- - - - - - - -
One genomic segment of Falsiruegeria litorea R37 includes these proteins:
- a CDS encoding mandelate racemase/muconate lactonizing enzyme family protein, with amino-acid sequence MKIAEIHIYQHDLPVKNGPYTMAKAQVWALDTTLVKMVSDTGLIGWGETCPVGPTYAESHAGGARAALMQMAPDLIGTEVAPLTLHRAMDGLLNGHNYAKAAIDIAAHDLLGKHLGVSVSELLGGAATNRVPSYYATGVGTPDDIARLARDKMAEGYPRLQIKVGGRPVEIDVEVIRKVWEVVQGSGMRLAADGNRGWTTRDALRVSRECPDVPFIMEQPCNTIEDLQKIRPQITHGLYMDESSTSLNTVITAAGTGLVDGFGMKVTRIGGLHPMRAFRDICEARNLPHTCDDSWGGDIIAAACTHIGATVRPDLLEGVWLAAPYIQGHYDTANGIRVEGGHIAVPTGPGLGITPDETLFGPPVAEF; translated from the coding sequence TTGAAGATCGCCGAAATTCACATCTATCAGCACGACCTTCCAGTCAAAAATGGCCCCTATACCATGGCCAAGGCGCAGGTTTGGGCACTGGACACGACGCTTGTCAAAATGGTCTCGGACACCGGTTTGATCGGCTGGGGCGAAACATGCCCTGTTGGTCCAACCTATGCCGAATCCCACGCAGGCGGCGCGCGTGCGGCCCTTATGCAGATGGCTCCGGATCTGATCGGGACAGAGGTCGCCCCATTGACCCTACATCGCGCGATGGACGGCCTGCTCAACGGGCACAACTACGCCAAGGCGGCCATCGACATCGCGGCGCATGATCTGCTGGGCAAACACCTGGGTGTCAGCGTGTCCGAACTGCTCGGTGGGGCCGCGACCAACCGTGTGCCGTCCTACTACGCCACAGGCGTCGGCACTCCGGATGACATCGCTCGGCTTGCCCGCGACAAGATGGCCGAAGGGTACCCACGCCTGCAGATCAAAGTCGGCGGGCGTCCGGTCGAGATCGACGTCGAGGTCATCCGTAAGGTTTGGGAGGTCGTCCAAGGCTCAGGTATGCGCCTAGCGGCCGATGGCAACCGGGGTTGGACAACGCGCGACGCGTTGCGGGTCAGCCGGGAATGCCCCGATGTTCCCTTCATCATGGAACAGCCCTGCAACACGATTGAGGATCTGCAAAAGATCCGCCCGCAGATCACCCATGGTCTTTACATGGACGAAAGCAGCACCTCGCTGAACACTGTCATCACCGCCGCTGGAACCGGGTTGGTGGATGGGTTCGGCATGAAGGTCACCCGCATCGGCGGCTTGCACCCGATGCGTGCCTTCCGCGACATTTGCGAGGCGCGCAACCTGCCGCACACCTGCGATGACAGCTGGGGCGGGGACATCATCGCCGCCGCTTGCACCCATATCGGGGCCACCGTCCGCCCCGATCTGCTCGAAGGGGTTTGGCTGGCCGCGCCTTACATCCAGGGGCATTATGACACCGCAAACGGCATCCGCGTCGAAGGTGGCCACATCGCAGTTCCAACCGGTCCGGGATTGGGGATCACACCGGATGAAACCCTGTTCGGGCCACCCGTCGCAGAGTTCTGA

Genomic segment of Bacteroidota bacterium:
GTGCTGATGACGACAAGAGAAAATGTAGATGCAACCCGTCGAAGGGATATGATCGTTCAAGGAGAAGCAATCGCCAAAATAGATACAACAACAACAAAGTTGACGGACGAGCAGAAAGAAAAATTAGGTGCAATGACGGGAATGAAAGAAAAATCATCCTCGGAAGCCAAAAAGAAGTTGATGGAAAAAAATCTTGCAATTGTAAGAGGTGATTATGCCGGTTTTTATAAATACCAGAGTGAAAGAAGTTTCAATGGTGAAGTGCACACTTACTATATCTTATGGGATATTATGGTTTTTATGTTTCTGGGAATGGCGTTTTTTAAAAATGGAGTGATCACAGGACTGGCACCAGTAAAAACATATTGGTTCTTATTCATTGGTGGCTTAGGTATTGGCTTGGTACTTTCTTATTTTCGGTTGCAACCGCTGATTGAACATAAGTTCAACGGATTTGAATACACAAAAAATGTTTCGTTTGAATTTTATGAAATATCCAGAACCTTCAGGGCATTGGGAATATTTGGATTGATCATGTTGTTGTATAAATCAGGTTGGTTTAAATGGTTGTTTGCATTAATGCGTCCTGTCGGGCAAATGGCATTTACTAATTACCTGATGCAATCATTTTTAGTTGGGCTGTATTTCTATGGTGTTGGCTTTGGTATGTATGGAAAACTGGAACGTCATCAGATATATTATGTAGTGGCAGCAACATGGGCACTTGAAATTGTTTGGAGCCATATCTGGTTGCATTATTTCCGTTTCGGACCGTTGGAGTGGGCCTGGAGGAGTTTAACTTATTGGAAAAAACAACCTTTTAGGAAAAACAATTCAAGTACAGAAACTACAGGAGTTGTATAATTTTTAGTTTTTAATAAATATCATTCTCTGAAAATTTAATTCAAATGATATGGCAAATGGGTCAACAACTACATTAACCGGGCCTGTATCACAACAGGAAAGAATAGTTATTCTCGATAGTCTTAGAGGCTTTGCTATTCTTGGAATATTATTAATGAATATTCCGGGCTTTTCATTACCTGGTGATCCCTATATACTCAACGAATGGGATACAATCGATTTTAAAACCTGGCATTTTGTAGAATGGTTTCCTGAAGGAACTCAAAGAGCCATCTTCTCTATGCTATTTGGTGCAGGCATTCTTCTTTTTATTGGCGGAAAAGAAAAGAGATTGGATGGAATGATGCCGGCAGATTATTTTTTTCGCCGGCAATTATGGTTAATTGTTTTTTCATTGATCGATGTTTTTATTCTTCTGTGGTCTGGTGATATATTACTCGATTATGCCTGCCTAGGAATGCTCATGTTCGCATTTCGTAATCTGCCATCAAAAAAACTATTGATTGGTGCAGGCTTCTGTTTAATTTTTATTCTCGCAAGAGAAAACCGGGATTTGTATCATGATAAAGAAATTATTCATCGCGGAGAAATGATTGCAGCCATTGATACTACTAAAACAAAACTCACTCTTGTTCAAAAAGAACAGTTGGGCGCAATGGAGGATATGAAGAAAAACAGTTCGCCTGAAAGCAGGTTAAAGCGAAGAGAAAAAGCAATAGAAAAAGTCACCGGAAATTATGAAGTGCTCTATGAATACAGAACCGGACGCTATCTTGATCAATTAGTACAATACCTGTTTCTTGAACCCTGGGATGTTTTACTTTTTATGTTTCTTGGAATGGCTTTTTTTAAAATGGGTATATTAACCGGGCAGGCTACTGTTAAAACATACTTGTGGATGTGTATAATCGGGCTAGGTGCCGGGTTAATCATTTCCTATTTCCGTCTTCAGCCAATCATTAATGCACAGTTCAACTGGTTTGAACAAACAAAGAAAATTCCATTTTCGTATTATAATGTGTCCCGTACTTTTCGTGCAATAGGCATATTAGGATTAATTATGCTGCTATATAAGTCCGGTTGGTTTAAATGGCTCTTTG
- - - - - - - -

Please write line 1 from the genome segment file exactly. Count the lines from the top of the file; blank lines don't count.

One genomic segment of Falsiruegeria litorea R37 includes these proteins: